At the urging of Ben we returned to our run down the canyon, quickly dropping back into the deep narrow slots and the darkness. Overhead a thin ribbon of sky was our only light, and even after marveling at the canyon for over 2h we were still acting like kids in a candy store. The lower section of Buckskin is in general wider than the narrow slots of the upper canyon, but that did not take away from the beauty of the deep canyon we were trapped within. Finally came the first mud puddle of the trip, a short calf deep crossing that half the group stemmed across on the rock, while a few of us simply waded in.
Before my shoes could dry we arrived at the one rappel in the canyon, a 15ft drop down slick boulders. Several ropes were already fixed in place at the top of the rappel; alternately a small chimney dropped one between the boulders, leading out the bottom of the rappel. We continued our wandering down the canyon, and as the canyon widened, more water began to spring up, and with it increasing foliage. Before we knew it we arrived in a large sandy opening at the confluence of Buckskin and Paria canyons.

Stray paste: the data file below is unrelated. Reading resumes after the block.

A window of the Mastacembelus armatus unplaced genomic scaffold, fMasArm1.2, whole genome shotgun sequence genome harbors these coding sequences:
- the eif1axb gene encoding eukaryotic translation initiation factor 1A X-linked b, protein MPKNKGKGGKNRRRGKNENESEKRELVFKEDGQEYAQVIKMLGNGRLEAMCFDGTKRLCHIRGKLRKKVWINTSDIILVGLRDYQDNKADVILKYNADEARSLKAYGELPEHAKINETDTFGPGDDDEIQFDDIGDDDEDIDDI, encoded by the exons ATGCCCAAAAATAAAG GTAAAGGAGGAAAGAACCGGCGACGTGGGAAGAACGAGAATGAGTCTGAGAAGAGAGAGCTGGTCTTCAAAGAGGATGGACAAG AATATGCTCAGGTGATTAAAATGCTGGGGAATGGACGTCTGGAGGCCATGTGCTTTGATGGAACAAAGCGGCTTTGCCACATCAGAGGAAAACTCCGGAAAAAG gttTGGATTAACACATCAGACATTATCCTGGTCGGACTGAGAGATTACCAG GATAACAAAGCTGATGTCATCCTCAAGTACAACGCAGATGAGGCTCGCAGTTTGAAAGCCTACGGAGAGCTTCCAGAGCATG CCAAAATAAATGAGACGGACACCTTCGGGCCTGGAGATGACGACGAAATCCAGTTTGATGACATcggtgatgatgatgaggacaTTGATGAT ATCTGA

We chatted with a few backpackers headed for Lee's Ferry, checked our water, and headed back up the Paria River, homebound. Paria canyon is a broad canyon, surrounded by shear red cliffs and a moist sandy floor. The river soon disappeared and we were running up a damp (no flowing water) stream bed. All of a sudden Charles commented, that he'd found quick sand, and we saw the firm surface sand give way and him begin to sink. Charles, Ben, Chris, and I were completely fascinated by this, poking, stomping, and searching for any quicksand we could find. Contrary to the cartoons it does not swallow you instantly, but as you move you sink into the wet sand/water that is covered by a dry harder layer. Half way up Paria we split into 3 groups, as Steph, Ben, and Peter took off ahead in search of beer, Charles, Chris, and I in the middle playing amongst the sand and rocks, and Tressa and Ray strolling along behind us.